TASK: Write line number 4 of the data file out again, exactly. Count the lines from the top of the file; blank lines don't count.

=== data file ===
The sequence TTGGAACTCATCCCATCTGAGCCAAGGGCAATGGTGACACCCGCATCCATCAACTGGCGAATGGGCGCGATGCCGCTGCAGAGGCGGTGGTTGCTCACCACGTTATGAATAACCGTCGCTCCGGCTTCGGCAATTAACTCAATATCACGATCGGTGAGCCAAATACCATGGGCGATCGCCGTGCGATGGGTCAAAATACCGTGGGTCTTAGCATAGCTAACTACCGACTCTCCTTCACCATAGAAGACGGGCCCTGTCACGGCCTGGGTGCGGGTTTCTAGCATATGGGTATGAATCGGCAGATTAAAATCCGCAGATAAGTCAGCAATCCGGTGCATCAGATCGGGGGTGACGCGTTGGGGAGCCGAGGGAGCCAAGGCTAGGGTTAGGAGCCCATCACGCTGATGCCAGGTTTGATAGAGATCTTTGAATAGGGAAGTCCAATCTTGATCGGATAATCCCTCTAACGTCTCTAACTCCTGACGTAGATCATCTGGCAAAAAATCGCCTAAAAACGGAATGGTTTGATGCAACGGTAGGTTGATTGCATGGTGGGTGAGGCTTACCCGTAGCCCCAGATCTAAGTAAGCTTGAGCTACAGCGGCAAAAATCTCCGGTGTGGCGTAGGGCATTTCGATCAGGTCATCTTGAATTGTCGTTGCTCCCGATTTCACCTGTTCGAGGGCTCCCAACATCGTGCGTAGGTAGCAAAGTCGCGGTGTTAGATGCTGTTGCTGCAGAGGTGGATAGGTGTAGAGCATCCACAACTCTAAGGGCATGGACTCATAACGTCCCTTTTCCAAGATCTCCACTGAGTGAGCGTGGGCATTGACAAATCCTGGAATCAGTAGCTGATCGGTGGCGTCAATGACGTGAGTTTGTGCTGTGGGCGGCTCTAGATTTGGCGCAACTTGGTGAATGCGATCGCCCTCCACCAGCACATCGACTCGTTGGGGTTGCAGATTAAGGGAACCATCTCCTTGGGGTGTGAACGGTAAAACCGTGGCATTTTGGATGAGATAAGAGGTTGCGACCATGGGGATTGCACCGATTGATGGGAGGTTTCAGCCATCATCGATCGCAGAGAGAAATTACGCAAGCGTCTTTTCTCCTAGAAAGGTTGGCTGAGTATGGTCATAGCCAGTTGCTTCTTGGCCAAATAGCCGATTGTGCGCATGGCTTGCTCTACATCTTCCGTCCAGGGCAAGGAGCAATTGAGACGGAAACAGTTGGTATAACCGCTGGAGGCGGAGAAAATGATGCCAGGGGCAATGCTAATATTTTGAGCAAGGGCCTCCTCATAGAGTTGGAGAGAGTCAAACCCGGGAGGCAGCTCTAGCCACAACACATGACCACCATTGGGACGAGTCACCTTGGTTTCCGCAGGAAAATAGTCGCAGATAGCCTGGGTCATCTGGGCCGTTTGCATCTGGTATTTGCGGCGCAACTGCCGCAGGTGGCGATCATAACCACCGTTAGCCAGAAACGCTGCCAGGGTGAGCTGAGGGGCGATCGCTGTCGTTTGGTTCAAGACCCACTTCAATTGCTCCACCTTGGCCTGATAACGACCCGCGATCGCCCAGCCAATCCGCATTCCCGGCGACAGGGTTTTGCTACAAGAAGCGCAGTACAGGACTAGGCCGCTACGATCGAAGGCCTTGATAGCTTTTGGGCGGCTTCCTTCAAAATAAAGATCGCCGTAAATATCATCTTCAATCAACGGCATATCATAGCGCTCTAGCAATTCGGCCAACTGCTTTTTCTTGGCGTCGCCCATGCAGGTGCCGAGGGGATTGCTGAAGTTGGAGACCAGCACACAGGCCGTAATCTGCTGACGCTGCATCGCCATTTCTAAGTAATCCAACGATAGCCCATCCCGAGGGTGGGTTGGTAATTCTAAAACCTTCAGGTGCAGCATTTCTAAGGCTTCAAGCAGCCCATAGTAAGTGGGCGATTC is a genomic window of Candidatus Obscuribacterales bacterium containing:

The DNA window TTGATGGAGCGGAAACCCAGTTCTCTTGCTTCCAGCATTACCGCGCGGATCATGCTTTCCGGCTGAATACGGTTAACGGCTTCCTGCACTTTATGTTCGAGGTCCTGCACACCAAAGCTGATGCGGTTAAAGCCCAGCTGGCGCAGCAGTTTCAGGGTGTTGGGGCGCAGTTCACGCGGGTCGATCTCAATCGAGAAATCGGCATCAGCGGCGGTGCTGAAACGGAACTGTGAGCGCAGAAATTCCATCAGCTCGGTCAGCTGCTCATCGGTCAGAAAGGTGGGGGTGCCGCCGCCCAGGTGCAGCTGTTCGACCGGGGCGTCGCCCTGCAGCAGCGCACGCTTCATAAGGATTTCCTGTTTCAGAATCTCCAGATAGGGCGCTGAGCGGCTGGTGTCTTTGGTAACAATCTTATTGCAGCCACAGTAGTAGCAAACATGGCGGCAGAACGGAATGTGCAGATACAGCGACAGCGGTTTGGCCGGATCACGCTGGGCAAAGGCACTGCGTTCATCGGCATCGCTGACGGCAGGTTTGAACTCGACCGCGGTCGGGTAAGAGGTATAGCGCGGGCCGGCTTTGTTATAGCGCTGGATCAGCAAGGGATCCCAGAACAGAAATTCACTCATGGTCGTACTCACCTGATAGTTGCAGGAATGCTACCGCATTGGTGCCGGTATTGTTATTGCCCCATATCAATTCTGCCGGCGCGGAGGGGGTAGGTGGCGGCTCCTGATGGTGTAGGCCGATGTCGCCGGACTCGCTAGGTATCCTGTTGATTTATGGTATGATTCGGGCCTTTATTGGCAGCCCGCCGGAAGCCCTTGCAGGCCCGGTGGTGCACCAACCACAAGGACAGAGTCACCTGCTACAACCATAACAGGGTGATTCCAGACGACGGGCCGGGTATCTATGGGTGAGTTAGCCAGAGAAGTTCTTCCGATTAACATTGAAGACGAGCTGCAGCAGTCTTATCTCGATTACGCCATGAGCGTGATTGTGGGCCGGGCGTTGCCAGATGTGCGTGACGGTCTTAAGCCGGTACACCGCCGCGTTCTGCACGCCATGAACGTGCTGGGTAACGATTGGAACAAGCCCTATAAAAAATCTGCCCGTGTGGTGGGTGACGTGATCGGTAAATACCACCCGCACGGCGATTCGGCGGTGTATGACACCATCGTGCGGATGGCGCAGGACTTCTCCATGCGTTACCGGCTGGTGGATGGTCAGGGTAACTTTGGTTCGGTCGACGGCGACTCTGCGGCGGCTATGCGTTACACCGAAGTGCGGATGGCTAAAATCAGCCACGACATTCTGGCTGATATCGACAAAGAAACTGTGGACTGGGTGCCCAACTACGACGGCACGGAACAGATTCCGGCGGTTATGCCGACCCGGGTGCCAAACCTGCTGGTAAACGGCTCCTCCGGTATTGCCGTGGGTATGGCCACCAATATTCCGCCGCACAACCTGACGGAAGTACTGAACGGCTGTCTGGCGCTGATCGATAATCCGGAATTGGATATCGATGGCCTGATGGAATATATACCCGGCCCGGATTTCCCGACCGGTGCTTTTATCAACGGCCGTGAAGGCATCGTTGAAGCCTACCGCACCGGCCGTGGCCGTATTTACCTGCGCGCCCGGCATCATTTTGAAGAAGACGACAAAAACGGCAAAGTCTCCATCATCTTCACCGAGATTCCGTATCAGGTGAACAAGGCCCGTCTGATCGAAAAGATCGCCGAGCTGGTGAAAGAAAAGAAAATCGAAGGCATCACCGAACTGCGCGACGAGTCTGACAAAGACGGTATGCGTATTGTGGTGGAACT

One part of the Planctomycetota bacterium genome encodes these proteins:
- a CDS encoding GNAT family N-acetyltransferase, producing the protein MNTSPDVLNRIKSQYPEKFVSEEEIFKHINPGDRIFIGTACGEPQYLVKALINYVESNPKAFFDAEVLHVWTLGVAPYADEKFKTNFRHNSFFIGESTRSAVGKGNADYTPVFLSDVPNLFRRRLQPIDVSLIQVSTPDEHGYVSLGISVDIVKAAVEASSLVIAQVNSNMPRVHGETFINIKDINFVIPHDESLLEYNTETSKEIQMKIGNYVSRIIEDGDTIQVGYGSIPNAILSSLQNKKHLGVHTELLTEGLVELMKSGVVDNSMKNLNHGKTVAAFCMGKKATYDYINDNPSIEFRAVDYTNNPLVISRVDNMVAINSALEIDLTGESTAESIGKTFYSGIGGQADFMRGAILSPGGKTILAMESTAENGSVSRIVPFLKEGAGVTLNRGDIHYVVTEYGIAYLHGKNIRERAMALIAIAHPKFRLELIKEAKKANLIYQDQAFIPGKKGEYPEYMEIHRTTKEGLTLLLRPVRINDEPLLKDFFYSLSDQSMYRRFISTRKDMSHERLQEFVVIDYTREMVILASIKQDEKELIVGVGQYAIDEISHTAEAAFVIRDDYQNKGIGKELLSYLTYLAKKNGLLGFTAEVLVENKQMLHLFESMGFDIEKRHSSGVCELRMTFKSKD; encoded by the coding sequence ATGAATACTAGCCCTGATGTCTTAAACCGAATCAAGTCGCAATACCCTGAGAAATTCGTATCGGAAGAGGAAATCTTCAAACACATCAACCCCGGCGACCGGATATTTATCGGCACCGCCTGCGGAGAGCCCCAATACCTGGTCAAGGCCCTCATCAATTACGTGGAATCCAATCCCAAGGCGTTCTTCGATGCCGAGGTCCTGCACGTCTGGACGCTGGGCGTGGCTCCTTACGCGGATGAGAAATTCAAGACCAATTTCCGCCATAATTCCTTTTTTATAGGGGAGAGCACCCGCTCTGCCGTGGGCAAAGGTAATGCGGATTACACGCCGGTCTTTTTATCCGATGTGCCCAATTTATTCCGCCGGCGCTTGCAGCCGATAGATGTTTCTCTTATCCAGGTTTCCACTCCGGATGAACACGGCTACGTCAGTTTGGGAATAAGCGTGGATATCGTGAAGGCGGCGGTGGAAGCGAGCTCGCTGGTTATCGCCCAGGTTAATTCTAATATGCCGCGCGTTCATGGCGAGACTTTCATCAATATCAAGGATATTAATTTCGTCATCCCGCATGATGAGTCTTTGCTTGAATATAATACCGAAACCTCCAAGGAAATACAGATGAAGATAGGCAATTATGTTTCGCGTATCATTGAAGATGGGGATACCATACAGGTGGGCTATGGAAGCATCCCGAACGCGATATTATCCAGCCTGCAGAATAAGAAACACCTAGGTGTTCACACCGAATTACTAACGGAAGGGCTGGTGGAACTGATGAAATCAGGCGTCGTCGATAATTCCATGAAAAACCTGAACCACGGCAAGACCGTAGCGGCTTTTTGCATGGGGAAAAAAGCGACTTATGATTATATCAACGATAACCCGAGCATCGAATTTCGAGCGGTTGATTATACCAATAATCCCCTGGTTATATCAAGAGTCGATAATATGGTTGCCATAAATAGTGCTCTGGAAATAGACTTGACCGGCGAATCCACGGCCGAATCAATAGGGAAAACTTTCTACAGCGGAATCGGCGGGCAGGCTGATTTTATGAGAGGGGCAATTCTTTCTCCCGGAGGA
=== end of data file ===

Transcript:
- a CDS encoding GNAT family N-acetyltransferase, producing the protein MNTSPDVLNRIKSQYPEKFVSEEEIFKHINPGDRIFIGTACGEPQYLVKALINYVESNPKAFFDAEVLHVWTLGVAPYADEKFKTNFRHNSFFIGESTRSAVGKGNADYTPVFLSDVPNLFRRRLQPIDVSLIQVSTPDEHGYVSLGISVDIVKAAVEASSLVIAQVNSNMPRVHGETFINIKDINFVIPHDESLLEYNTETSKEIQMKIGNYVSRIIEDGDTIQVGYGSIPNAILSSLQNKKHLGVHTELLTEGLVELMKSGVVDNSMKNLNHGKTVAAFCMGKKATYDYINDNPSIEFRAVDYTNNPLVISRVDNMVAINSALEIDLTGESTAESIGKTFYSGIGGQADFMRGAILSPGGKTILAMESTAENGSVSRIVPFLKEGAGVTLNRGDIHYVVTEYGIAYLHGKNIRERAMALIAIAHPKFRLELIKEAKKANLIYQDQAFIPGKKGEYPEYMEIHRTTKEGLTLLLRPVRINDEPLLKDFFYSLSDQSMYRRFISTRKDMSHERLQEFVVIDYTREMVILASIKQDEKELIVGVGQYAIDEISHTAEAAFVIRDDYQNKGIGKELLSYLTYLAKKNGLLGFTAEVLVENKQMLHLFESMGFDIEKRHSSGVCELRMTFKSKD; encoded by the coding sequence ATGAATACTAGCCCTGATGTCTTAAACCGAATCAAGTCGCAATACCCTGAGAAATTCGTATCGGAAGAGGAAATCTTCAAACACATCAACCCCGGCGACCGGATATTTATCGGCACCGCCTGCGGAGAGCCCCAATACCTGGTCAAGGCCCTCATCAATTACGTGGAATCCAATCCCAAGGCGTTCTTCGATGCCGAGGTCCTGCACGTCTGGACGCTGGGCGTGGCTCCTTACGCGGATGAGAAATTCAAGACCAATTTCCGCCATAATTCCTTTTTTATAGGGGAGAGCACCCGCTCTGCCGTGGGCAAAGGTAATGCGGATTACACGCCGGTCTTTTTATCCGATGTGCCCAATTTATTCCGCCGGCGCTTGCAGCCGATAGATGTTTCTCTTATCCAGGTTTCCACTCCGGATGAACACGGCTACGTCAGTTTGGGAATAAGCGTGGATATCGTGAAGGCGGCGGTGGAAGCGAGCTCGCTGGTTATCGCCCAGGTTAATTCTAATATGCCGCGCGTTCATGGCGAGACTTTCATCAATATCAAGGATATTAATTTCGTCATCCCGCATGATGAGTCTTTGCTTGAATATAATACCGAAACCTCCAAGGAAATACAGATGAAGATAGGCAATTATGTTTCGCGTATCATTGAAGATGGGGATACCATACAGGTGGGCTATGGAAGCATCCCGAACGCGATATTATCCAGCCTGCAGAATAAGAAACACCTAGGTGTTCACACCGAATTACTAACGGAAGGGCTGGTGGAACTGATGAAATCAGGCGTCGTCGATAATTCCATGAAAAACCTGAACCACGGCAAGACCGTAGCGGCTTTTTGCATGGGGAAAAAAGCGACTTATGATTATATCAACGATAACCCGAGCATCGAATTTCGAGCGGTTGATTATACCAATAATCCCCTGGTTATATCAAGAGTCGATAATATGGTTGCCATAAATAGTGCTCTGGAAATAGACTTGACCGGCGAATCCACGGCCGAATCAATAGGGAAAACTTTCTACAGCGGAATCGGCGGGCAGGCTGATTTTATGAGAGGGGCAATTCTTTCTCCCGGAGGA